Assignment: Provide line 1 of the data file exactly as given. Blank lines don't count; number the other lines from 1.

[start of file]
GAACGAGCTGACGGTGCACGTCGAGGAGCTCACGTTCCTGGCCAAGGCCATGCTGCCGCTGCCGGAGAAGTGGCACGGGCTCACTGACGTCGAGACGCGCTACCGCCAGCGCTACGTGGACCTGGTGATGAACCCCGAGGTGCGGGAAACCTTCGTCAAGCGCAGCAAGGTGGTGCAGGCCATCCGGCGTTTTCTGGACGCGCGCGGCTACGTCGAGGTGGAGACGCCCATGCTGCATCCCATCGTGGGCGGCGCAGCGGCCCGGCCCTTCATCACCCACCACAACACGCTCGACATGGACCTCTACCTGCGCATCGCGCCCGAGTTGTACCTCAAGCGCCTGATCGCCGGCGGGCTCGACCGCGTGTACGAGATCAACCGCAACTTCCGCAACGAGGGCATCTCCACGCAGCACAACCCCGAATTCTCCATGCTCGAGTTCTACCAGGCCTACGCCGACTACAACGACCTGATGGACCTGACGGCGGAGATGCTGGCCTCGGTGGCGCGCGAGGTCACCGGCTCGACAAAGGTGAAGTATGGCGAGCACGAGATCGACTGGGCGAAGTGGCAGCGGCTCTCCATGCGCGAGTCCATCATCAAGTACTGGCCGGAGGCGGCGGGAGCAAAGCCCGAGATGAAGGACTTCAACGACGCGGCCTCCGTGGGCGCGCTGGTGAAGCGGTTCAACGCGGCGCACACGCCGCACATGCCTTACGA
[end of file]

GAACGAGCTGACGGTGCACGTCGAGGAGCTCACGTTCCTGGCCAAGGCCATGCTGCCGCTGCCGGAGAAGTGGCACGGGCTCACTGACGTCGAGACGCGCTACCGCCAGCGCTACGTGGACCTGGTGATGAACCCCGAGGTGCGGGAAACCTTCGTCAAGCGCAGCAAGGTGGTGCAGGCCATCCGGCGTTTTCTGGACGCGCGCGGCTACGTCGAGGTGGAGACGCCCATGCTGCATCCCATCGTGGGCGGCGCAGCGGCCCGGCCCTTCATCACCCACCACAACACGCTCGACATGGACCTCTACCTGCGCATCGCGCCCGAGTTGTACCTCAAGCGCCTGATCGCCGGCGGGCTCGACCGCGTGTACGAGATCAACCGCAACTTCCGCAACGAGGGCATCTCCACGCAGCACAACCCCGAATTCTCCATGCTCGAGTTCTACCAGGCCTACGCCGACTACAACGACCTGATGGACCTGACGGCGGAGATGCTGGCCTCGGTGGCGCGCGAGGTCACCGGCTCGACAAAGGTGAAGTATGGCGAGCACGAGATCGACTGGGCGAAGTGGCAGCGGCTCTCCATGCGCGAGTCCATCATCAAGTACTGGCCGGAGGCGGCGGGAGCAAAGCCCGAGATGAAGGACTTCAACGACGCGGCCTCCGTGGGCGCGCTGGTGAAGCGGTTCAACGCGGCGCACACGCCGCACATGCCTTACGA